President Juan Manuel Santos Repositions Colombia in Region

By Gaudin, Andres | NotiSur - South American Political and Economic Affairs, January 14, 2011 | Go to article overview

President Juan Manuel Santos Repositions Colombia in Region


Gaudin, Andres, NotiSur - South American Political and Economic Affairs


Colombia is no longer the country that South Americans think of only for its persistent human rights violations, unconditional political alignment with the US, and the 50-year internal conflict that has cost tens of thousands of lives. It is not that those realities have disappeared, that they do not exist. It is, simply, that, with the departure of former President Alvaro Uribe (2002-2010) in August 2010 and the arrival of President Juan Manuel Santos NotiSur, July 2, 2010 , Colombia has turned an important page in its history.

The country still has its dark chapters, such as the possibility of granting a reprieve or other type of pardon to some 30,000 former paramilitary fighters responsible for crimes against humanity, or the only partial admission of the deep social roots of the internal conflict and the insistence on resolving it militarily.

But Santos repositioned the country on the international stage, reduced the most polemic issues of Uribe's political agenda with the US, and did nothing to prevent light being shed on the most serious scandals of the administration that preceded his. None of this would attract attention if Santos had not been Uribe's defense minister and handpicked candidate to replace him.

Santos repairs fractured relations with neighbors

The opinion is almost unanimous, even among the opposition, that Santos' major achievements in his five months in office are primarily in international relations, an opinion supported by evidence and not just perceptions.

In his first week in office, the new president was able to mend fences with neighboring Venezuela and Ecuador. Serious tensions with Venezuela had been a permanent feature of the eight-year Uribe presidency and, in the days prior to Santos taking office, escalated to such an extent that many in the region saw an armed confrontation as inevitable. Diplomatic relations had been frozen since March 2008, when Colombia's military entered Ecuadoran territory and bombed a camp of the Fuerzas Armadas Revolucionarias de Colombia (FARC), killing 22 people, including Raul Reyes, a top FARC leader NotiSur, March 7, 2008.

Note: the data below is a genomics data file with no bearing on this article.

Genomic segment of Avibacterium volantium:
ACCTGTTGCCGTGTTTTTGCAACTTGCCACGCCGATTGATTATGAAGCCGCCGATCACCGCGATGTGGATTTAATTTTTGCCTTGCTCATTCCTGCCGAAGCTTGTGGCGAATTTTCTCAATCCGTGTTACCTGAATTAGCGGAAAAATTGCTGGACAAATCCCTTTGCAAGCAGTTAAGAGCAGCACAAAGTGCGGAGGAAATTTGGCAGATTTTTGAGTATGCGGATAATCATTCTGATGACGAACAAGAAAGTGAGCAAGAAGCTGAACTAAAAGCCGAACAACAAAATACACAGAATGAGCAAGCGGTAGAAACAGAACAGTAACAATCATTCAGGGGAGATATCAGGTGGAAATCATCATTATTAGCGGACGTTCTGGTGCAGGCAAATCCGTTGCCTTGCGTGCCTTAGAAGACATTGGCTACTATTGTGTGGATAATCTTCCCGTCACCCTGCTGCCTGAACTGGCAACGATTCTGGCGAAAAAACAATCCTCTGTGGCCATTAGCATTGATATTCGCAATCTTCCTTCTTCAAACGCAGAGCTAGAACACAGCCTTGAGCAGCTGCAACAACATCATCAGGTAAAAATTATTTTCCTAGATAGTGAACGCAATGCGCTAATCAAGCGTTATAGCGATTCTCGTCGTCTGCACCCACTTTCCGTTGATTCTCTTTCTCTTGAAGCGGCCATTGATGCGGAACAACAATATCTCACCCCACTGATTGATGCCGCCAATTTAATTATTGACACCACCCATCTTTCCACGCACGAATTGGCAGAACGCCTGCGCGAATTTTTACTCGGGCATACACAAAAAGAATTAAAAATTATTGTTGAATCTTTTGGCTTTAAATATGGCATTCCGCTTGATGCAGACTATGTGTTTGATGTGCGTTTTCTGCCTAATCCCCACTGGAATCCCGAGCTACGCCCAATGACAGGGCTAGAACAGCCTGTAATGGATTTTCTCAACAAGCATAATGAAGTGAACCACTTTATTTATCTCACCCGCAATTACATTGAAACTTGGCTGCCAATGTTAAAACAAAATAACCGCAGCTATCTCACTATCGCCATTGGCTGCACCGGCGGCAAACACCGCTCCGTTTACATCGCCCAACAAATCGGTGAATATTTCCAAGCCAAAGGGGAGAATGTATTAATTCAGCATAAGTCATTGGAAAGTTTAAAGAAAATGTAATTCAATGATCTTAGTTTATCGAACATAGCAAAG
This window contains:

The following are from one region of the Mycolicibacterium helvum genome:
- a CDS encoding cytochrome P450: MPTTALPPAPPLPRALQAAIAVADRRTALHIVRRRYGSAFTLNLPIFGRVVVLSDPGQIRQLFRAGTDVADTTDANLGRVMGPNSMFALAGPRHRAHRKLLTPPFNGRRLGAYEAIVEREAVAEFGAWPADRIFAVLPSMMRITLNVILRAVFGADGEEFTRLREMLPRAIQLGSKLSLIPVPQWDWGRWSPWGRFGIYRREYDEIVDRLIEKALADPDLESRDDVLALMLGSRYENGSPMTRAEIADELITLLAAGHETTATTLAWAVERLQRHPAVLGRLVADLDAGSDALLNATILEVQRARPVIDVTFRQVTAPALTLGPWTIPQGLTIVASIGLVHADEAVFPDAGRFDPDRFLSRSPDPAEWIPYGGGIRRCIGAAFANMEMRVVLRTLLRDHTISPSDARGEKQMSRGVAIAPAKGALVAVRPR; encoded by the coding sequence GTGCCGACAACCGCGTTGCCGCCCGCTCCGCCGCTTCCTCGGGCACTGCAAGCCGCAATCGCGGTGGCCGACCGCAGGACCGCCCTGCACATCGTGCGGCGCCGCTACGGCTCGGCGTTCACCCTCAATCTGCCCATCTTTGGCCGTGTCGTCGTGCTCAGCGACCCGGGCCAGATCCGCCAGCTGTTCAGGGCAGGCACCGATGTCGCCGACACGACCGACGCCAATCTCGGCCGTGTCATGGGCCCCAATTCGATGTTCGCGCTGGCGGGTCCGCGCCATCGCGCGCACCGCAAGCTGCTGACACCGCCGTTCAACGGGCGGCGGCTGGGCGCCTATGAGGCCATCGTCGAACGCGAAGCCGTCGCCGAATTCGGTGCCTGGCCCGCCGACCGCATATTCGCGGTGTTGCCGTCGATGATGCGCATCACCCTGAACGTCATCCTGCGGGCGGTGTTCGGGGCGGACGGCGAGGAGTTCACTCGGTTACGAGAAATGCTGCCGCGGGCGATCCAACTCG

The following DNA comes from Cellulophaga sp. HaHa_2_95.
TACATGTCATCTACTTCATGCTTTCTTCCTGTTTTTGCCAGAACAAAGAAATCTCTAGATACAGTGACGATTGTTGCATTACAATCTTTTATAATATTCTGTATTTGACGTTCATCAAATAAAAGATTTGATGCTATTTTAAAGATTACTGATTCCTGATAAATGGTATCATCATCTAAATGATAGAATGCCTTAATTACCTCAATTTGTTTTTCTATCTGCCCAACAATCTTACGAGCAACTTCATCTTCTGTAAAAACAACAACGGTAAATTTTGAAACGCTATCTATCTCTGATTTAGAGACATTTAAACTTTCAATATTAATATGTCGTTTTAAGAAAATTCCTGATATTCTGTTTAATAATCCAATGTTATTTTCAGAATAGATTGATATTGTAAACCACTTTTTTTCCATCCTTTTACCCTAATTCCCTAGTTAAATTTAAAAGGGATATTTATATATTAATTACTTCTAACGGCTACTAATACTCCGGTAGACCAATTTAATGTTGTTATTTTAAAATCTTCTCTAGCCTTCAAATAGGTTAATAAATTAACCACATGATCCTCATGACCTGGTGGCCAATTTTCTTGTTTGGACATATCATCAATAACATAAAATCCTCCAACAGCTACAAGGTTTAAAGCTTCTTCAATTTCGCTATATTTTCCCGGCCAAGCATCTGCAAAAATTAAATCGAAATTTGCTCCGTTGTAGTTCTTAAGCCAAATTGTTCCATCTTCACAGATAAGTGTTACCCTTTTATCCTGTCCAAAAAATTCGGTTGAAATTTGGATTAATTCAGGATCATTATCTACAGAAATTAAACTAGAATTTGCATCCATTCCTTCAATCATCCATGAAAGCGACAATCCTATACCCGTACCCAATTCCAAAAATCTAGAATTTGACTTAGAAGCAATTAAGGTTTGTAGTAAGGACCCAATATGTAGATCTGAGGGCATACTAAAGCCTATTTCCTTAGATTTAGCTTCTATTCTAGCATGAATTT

In that incident, which mobilized all of South America to defend the territorial integrity of Ecuador, Santos was a central figure: he planned the attack with information provided by the US Central Intelligence Agency (CIA), ordered the troops to enter Ecuadoran territory, and justified the operation in international arenas. As a result of the operation, Santos has an outstanding international warrant requested by the Ecuadoran judiciary.

Despite this history, but confident that he would not be detained, Santos visited Ecuadoran President Rafael Correa and extended a hand toward restoring longstanding normal diplomatic and trade relations.

With Venezuelan President Hugo Chavez, the dialogue also improved immediately. Today, Chavez calls Santos "my friend," and Santos says that Chavez is "my new best friend." During the Uribe presidency, Santos had referred to Chavez as an "authoritarian president," and Chavez called Santos a pitiyanqui, a pejorative Central American and Caribbean expression for those who reject their culture and customs and try to emulate the US lifestyle.

In a poll published by the magazine Semana and reproduced by Italian news agency ANSA, in early November, 83% of Colombian respondents praised the country's new foreign policy and the end of tensions with Venezuela.

"Santos' actions in international politics have been spectacular; it was almost unthinkable that he would make such a notable change of direction regarding Uribe," said Augusto Ramirez Ocampo, ex-minister of foreign relations. The head of Colombian diplomacy during the administration of former President Belisario Betancur (1982-1986) also praised the change in bilateral Colombia-US relations, dominated during the Uribe years by the signing of a free-trade agreement (FTA) and Colombia's generous concession of a network of seven military bases for the use of US troops NotiSur, July 31, 2009.

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